The US was reeling from the devastating tornadoes that struck the weekend. President Joe Biden visited rural Kentucky Wednesday to assess the damage.
Biden flew over Mayfield in a helicopter, and was due to visit Dawson Springs (another Kentucky town destroyed by the tornado) later on Wednesday.
He stated in Mayfield, “I haven’t seen this much damage by a tornado.”
He also joined a pastor in his area and a country executive for prayer and said to local officials, “Don’t hesitate to ask anything.”
A system of tornadoes struck Kentucky and seven other US states. At least 88 people died, and more than 100 people remain missing. Many thousands of people were left without shelter. Biden declared a major catastrophe in Kentucky because of the damage caused by the storms. This decision grants unlimited federal aid to multiple towns in the state.
Federal Emergency Management Agency (FEMA), along with emergency responders and rescue crews, has already sent shelter kits, food, water, blankets, and generators to Kentucky.
Biden tweeted, “It will take us all, working together, in order to recover and begin building again, and we are determined to provide whatever support is required for however long it may take.”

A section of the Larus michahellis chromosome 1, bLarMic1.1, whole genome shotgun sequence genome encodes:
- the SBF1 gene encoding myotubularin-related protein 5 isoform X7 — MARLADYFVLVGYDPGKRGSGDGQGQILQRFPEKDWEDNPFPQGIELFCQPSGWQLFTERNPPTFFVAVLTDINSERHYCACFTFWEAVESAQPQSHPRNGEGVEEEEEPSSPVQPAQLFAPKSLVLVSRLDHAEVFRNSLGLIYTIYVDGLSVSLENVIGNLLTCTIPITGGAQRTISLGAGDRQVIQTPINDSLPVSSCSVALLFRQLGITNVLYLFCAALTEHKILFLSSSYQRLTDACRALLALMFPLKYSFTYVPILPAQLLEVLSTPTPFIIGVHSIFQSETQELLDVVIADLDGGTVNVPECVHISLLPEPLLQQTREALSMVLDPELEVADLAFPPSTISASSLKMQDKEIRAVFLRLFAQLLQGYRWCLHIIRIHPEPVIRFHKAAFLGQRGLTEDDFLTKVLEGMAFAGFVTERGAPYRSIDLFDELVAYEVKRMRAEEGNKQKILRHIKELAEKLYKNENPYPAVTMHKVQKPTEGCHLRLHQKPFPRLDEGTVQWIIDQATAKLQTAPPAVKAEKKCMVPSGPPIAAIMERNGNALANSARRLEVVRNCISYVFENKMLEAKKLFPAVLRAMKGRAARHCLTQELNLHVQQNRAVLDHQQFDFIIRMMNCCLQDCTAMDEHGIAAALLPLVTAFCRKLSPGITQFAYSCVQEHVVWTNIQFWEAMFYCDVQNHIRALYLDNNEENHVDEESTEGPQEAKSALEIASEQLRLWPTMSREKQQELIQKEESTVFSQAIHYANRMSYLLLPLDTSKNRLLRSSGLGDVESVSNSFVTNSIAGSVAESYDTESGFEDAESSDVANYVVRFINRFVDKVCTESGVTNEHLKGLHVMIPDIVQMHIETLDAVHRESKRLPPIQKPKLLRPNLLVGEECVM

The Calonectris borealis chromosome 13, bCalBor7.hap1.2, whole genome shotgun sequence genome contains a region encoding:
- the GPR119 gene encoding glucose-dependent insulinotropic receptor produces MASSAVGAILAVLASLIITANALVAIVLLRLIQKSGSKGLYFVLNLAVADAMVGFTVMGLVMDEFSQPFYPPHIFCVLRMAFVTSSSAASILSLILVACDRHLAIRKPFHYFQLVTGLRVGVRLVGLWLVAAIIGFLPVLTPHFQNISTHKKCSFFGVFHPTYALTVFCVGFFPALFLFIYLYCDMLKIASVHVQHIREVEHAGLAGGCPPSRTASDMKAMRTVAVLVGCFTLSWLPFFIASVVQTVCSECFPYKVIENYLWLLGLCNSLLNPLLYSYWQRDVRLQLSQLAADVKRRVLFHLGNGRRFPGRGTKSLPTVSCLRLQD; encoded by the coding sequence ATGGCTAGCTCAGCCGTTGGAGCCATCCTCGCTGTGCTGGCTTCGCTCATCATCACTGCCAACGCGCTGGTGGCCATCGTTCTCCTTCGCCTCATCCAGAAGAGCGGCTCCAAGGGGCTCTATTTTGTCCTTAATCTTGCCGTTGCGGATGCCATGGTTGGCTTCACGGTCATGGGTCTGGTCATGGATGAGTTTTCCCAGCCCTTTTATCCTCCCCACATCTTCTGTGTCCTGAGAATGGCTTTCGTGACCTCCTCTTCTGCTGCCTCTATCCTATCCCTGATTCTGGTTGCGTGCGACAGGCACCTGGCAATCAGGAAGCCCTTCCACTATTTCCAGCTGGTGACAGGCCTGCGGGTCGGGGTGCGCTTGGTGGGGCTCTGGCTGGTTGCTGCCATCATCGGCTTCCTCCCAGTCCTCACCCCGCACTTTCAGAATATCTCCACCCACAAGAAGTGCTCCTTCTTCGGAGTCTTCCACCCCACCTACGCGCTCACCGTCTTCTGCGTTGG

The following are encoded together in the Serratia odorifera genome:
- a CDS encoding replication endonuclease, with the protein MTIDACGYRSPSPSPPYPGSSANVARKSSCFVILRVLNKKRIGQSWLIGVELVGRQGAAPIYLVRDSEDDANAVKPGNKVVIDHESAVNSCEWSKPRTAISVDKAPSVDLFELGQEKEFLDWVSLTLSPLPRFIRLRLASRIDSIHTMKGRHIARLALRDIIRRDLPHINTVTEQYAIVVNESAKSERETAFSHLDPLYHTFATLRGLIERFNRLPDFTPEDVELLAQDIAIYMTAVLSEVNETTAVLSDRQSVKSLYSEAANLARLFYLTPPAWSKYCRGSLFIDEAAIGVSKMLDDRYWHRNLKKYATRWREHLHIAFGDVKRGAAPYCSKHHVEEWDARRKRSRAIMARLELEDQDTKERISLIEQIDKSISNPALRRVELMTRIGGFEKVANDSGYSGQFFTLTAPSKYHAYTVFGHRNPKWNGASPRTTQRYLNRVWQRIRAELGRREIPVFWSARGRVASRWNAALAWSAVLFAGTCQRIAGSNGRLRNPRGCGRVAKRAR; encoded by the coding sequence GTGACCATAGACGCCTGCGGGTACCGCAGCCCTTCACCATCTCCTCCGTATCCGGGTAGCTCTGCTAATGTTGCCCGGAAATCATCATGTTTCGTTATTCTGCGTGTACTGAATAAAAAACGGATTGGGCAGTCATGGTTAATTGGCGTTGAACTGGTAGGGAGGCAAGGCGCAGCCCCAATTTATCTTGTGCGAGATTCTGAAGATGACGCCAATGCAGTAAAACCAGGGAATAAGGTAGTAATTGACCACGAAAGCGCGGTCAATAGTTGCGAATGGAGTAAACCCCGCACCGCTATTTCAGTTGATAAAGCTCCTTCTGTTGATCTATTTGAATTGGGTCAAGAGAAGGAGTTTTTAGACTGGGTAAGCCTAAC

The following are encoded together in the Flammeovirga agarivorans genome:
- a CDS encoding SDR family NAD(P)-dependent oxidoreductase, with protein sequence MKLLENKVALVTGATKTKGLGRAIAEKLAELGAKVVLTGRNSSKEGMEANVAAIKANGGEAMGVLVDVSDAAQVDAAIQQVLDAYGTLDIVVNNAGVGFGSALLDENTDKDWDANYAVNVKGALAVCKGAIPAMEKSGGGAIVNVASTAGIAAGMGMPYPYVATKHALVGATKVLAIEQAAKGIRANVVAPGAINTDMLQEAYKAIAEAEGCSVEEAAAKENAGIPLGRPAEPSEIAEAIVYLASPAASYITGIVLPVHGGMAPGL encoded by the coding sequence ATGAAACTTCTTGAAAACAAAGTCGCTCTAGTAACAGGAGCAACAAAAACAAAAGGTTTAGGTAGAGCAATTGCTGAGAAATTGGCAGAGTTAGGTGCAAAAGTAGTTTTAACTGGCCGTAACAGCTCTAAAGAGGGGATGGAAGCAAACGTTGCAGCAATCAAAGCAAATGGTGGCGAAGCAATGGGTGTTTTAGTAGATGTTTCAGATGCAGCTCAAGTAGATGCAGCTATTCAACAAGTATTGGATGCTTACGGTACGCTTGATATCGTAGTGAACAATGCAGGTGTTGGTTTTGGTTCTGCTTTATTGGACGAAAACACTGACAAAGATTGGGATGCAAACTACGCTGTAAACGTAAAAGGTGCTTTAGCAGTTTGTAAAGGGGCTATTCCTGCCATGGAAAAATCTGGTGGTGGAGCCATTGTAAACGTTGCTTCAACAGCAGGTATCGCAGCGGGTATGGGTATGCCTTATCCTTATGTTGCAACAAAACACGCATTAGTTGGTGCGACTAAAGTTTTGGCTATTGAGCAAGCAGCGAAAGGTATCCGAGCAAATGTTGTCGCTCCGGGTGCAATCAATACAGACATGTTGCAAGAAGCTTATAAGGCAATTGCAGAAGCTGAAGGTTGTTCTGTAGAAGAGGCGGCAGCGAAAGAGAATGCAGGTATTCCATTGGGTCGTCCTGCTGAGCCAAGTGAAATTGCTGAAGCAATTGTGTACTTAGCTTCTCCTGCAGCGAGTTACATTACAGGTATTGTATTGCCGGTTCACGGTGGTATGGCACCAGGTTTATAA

During President Biden’s visit to Mayfield, protestors in Mayfield chanted anti-Biden slogans.
The White House of Biden was careful to avoid sending political messages in the wake of the tragedy. It also didn’t mention the possible role that climate change might play in the destruction of storms, which is a politically charged issue for Republican voters.
The Democratic president called for the acceptance of political divisions in the areas of the country that voted heavily for Donald Trump last year.
Biden stated that there were no red or blue tornadoes in Mayfield, referring specifically to the colors associated by the Republican and Democratic parties.
dj/sms (AFP, AP, Reuters)